On 18–20 November 2020, the Lithuanian Academy of Music and Theatre and the Lithuanian Composers’ Union organize the 20th International Music Theory Conference “Principles of Music Composing: Phenomenon of Teleology”.
Teleology embraces the phenomena that each sort of processual art deals with: the way a work evolves over time. In other words, it focuses on the final goal or purpose (Greek telos meaning “end, purpose”) as well as the course towards that goal (Heinrich Schenker). The Western music tradition has established musical forms implementing paradigmatic models of particular teleological strategies (sonata form as a pinnacle of this trend of thought), often approaching the final cadence as a complete fulfilment of a persistently pursued goal. However, evolving trajectories may seem not so obvious when we step out this conventional mental framework and face the cases of non-Western tradition or compositional inventions of the 20th –21st centuries. Static, meditative, monolithic, drone, minimalistic, instant, aleatoric musical iterations seem to, at least partly, evade a clearly defined, commonly identifiable telos.
So, what can actually serve as impetus to propel the processual flow of music? What types of developmental strategies are feasible in the light of plural cultural and ideological co-existence of the 21st century? What basis substantiates the widely established or alternative developmental models? These and more teleological issues will be thoroughly addressed in the conference “Principles of Music Composing: Phenomenon of Teleology”.
The following sub-topics are suggested to disclose the subject:
I. Theoretical and historical perspectives
- Inter-scholarly (philosophical, psychoanalytic, psychophysiological, metaphysical, etc.) and musicological (Schenkerian, Post-Schenkerian, etc.) approach to teleology.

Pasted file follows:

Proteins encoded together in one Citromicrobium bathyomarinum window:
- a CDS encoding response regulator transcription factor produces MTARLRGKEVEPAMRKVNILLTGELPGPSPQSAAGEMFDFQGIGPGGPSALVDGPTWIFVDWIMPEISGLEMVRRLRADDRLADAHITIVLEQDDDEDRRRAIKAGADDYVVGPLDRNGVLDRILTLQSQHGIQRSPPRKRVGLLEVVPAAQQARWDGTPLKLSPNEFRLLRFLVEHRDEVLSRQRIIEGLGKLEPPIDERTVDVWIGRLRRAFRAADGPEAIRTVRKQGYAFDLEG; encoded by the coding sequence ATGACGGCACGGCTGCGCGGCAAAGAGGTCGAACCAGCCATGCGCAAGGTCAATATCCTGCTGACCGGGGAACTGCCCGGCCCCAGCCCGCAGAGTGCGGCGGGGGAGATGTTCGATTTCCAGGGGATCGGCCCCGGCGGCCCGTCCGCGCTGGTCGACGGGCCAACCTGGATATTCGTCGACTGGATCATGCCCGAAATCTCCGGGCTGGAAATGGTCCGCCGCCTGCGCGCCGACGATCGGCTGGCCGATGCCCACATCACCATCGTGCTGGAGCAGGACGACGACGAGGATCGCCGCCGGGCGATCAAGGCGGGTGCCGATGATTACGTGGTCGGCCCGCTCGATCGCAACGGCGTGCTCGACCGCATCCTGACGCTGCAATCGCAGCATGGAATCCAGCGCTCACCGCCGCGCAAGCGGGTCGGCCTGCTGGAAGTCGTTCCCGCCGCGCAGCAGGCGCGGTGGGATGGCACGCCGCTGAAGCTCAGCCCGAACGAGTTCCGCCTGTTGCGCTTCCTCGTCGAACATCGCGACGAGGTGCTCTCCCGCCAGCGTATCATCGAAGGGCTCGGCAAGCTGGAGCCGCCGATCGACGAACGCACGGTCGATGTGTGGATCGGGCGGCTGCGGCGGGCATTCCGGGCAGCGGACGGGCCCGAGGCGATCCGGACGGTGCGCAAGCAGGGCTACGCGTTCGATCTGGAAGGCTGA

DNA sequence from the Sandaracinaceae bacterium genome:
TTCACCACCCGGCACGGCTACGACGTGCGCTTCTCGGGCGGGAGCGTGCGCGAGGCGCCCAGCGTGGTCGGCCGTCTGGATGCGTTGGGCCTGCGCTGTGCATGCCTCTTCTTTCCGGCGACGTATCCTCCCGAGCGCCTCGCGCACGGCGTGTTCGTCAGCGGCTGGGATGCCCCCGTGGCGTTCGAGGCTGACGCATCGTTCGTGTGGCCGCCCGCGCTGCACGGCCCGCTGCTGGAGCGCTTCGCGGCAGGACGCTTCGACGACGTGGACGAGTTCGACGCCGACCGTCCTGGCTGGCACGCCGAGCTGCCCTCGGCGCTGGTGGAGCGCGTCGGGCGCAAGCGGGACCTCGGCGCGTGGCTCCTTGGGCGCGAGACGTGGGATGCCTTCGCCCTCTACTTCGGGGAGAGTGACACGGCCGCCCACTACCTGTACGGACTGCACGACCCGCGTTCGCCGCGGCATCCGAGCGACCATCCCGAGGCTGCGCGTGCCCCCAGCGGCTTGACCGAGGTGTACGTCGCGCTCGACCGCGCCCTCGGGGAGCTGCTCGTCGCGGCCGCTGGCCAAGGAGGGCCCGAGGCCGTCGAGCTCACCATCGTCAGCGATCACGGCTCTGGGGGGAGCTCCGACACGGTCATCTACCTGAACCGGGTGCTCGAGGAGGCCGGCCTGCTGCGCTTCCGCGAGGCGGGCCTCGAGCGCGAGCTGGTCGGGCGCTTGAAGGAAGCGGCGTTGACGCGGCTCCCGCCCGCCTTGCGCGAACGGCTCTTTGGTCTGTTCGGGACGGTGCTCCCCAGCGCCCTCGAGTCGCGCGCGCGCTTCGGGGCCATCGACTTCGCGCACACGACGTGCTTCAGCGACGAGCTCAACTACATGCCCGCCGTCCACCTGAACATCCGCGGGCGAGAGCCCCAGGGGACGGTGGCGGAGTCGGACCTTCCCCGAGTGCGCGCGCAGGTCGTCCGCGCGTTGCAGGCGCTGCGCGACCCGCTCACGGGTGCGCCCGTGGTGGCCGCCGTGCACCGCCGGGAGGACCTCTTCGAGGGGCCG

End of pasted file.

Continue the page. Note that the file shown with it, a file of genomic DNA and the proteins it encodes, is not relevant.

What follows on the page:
- Historical perspective of teleological phenomena.
- Links between teleology and the related concepts (dramaturgy, development, narrativity, directionality, orientation, expectation, temporality). Types of teleological strategies (culmination, reprise, balancing, elision, etc.).
- Teleology as an inherent phenomenon of a musical work itself or as a mode of listening (objective vs. subjective perspective).
II. Teleological issues in contemporary contexts
5. Teleological strategies and alternatives in contexts of contemporary composition.
6. Different teleological prerogatives in regard of distinct musical parameters (pitch, rhythm, timbre, the vertical, the horizontal, the diagonal, etc.) and various types of form.
7. Teleological applications in regard of particular compositional techniques (modes, series, minimalism, aleatoric principles, sonorism, sound-based morphologies, electronics, etc.).
8. Communication issues and challenges regarding the (non-)teleological approaches of the innovative compositional practices (instant, static, monolithic, meditative, electronic music, etc.).
III. Interdisciplinary and intercultural aspects
- Teleological potentialities in contexts of collaboration and interrelation between different artistic fields (literature, visual arts, performing arts, etc.).
- Cultural plurality as a source for possible teleological alternatives.
Paper proposals (abstract and a short biography) should be sent by email: email@example.com. The abstract must not exceed 500 words. The duration of full presentation is limited to 20–25 minutes.
The main language of the conference is English.
The deadline for proposal submissions is the 1st of September, 2020. Proposals will be reviewed by the members of the scholarly committee and all applicants will be notified of the outcome in the second half of September 2020.
The participation fee is 20 Euros.
Selected papers of the conference will be published in the annual peer reviewed scientific journal ‘Principles of Music Composing’.
Scientific committee of the conference:
Prof. dr. Pavel Puşcaş (Music Academy Cluj-Napoca, Romania)
Prof. Miloš Zatkalik (University of Arts in Belgrade, Serbia)
Prof. Roger Redgate (Goldsmiths, University of London, England)
Dr. Bert Van Herck (New England Conservatory of Music, USA)
Dr. Jānis Petraškevičs (Jāzeps Vītols Latvian Academy of Music, Latvia)
r. Martin Vishnick (United Kingdom)
Prof. dr. Rimantas Janeliauskas (Lithuanian Academy of Music and Theatre)
Prof. dr. Antanas Kučinskas (Lithuanian Academy of Music and Theatre)
Assoc. prof. dr. Mārtiņš Viļums (Lithuanian Academy of Music and Theatre)
Assoc. prof. Marius Baranauskas (Lithuanian Academy of Music and Theatre)